A pair of Kansas Senators hoped Tuesday to provide financial relief for families spending money on back-to-school supplies.
Senate Bill 432 would create a sales tax holiday in early August during which certain school supplies, personal computers and clothing would be tax-exempt. This four-day holiday would occur on the first Thursday in August until midnight the following Sunday.
As a legislator representing a border district, Sen. John Doll, R-Garden City, said many of his constituents cross over to Oklahoma during their sales tax holiday, which takes place at the same time. He said now that the state has a budget surplus, it’s the optimal time to put Kansas on a level playing field.
“Any way that we can get customers to come into our stores, any way that we can help as a government, that’s what government to me is for,” Doll said. “I think this bill will even help our struggling businesses by bringing people in to shop because of this holiday.”
Doll teamed up with Sen. Virgil Peck, R-Havana, to make the case for this bill before the Senate Assessment and Taxation Committee. They argued that border states like Missouri and Oklahoma have a leg up, and this measure would catapult Kansas above them with more tax-exempt items and a longer holiday.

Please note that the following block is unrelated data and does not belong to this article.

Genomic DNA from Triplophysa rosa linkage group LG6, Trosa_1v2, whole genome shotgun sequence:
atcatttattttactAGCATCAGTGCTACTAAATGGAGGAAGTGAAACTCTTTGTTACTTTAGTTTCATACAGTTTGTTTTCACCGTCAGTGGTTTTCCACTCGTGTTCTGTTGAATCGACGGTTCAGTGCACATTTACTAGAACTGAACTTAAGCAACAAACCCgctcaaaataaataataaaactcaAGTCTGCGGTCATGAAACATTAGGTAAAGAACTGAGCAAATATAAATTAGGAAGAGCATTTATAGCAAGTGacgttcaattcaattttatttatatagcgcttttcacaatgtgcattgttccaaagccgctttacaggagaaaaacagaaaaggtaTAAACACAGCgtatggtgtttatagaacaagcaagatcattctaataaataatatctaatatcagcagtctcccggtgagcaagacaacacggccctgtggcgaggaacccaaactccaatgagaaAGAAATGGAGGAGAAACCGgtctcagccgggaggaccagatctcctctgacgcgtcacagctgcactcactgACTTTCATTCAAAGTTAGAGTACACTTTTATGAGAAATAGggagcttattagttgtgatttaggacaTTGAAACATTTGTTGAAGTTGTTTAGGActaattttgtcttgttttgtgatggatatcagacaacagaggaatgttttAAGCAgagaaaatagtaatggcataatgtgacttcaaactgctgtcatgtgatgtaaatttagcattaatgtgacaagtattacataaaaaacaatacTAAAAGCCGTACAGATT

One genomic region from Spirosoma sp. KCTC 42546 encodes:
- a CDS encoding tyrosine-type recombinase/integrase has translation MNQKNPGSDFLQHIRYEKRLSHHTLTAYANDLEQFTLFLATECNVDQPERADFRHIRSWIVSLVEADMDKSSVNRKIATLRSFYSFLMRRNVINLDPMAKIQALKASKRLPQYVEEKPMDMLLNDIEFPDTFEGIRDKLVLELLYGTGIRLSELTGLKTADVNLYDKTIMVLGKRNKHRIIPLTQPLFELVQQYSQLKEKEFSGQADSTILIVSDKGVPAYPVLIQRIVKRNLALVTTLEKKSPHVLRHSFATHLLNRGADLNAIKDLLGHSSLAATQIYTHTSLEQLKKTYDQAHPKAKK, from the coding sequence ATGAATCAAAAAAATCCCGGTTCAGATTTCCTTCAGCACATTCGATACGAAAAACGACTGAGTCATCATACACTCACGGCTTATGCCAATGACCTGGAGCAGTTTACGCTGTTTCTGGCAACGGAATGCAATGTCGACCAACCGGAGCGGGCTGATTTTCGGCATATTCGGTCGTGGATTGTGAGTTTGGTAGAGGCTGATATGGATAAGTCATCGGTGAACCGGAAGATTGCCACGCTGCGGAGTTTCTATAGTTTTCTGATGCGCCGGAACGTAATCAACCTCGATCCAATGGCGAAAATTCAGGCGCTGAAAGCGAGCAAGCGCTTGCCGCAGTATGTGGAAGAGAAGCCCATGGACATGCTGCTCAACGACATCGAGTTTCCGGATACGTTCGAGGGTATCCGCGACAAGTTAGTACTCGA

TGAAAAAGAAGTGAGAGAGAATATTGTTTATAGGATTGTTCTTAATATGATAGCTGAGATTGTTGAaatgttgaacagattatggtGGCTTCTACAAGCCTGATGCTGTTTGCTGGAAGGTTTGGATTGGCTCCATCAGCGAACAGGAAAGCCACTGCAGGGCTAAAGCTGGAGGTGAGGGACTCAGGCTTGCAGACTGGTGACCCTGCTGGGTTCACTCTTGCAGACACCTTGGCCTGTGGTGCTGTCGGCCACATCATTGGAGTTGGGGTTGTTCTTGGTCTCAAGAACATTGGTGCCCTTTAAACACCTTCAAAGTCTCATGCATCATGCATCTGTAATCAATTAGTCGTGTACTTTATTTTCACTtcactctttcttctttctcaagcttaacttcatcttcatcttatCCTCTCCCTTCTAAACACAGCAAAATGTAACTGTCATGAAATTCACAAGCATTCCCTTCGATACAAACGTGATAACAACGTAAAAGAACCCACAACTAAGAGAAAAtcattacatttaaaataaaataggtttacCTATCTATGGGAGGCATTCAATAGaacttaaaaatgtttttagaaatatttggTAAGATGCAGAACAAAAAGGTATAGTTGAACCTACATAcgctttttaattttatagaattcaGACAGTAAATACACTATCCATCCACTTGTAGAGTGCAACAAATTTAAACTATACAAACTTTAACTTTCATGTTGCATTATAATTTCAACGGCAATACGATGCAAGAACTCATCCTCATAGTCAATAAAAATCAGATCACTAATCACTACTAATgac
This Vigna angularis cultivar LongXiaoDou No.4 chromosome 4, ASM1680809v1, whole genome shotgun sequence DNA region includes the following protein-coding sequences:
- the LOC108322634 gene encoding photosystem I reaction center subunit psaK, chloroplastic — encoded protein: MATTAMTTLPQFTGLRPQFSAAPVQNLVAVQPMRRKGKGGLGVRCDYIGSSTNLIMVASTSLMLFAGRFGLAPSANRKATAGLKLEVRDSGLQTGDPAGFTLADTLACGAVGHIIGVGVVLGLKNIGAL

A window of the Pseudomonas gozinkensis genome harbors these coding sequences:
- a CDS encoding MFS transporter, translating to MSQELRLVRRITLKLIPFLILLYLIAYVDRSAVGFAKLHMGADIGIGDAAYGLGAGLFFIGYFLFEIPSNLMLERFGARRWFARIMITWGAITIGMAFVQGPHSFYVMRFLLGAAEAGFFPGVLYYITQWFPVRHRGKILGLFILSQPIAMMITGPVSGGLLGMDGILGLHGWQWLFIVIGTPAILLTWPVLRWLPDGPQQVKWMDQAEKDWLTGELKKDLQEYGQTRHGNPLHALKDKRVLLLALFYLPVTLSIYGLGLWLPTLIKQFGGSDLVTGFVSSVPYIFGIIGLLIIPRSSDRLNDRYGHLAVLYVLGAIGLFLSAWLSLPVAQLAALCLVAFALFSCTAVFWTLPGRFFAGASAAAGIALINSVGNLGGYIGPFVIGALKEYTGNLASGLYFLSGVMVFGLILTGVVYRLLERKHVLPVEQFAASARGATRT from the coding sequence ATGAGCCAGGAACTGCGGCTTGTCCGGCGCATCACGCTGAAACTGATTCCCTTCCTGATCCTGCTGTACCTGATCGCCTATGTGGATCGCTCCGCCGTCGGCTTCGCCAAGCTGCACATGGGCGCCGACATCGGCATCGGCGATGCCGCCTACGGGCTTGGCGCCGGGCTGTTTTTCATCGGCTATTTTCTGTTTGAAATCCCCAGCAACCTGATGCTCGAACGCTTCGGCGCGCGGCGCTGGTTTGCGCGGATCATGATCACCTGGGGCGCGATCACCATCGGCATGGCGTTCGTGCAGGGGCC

Missouri and Oklahoma only have three scheduled back-to-school tax exemption days. The Kansas Legislature considered similar bills in the past, but none have passed.
According to Kansas Department of Revenue estimates, the holiday would cost the state $8,350,000 in revenue in 2023, $8,500,000 in 2024 and $9,000,000 in 2027. However, Peck asserted these estimates were overblown. Sen. Caryn Tyson, R-Parker, said fiscal notes attached to previous iterations of the bill were exaggerated as well.
“I would ask you not to look at this legislation as what money Kansas loses in sales tax revenue, but what Kansas will gain by incentivizing our citizens and even some of our neighboring states to make purchases in Kansas for back-to-school supplies,” Peck said.
By the Havana Republican’s estimation, 17 other states have enacted some varying form of tax-exempt period for back-to-school supplies. He also believed the impact would be minimal on individual business, as the plan was to allow local control over any municipal sales tax exemptions.
Peck was unable to provide inquiring legislators, such as Sen. Tom Holland, D-Baldwin City, with concrete figures on what benefits states with tax holidays have experienced. Some legislators also questioned if the measure would be compliant with the Streamlined Sales and Use Tax Agreement
Both testifying senators expressed a willingness to amend the bill if it aided passage.
Sen. Molly Baumgardner, a Louisburg Republican and member of the Senate tax panel, voiced support for the measure to relieve stress during one of the most challenging times of the year for Kansas families.
“They’ve got the list of supplies they need, the enrollment fee, the textbook fees even for kindergarteners, and then new clothes, new shoes, all of those things need to be ready,” Baumgardner said. “This is a wonderful thing. It’s long overdue and it will make a difference for families.”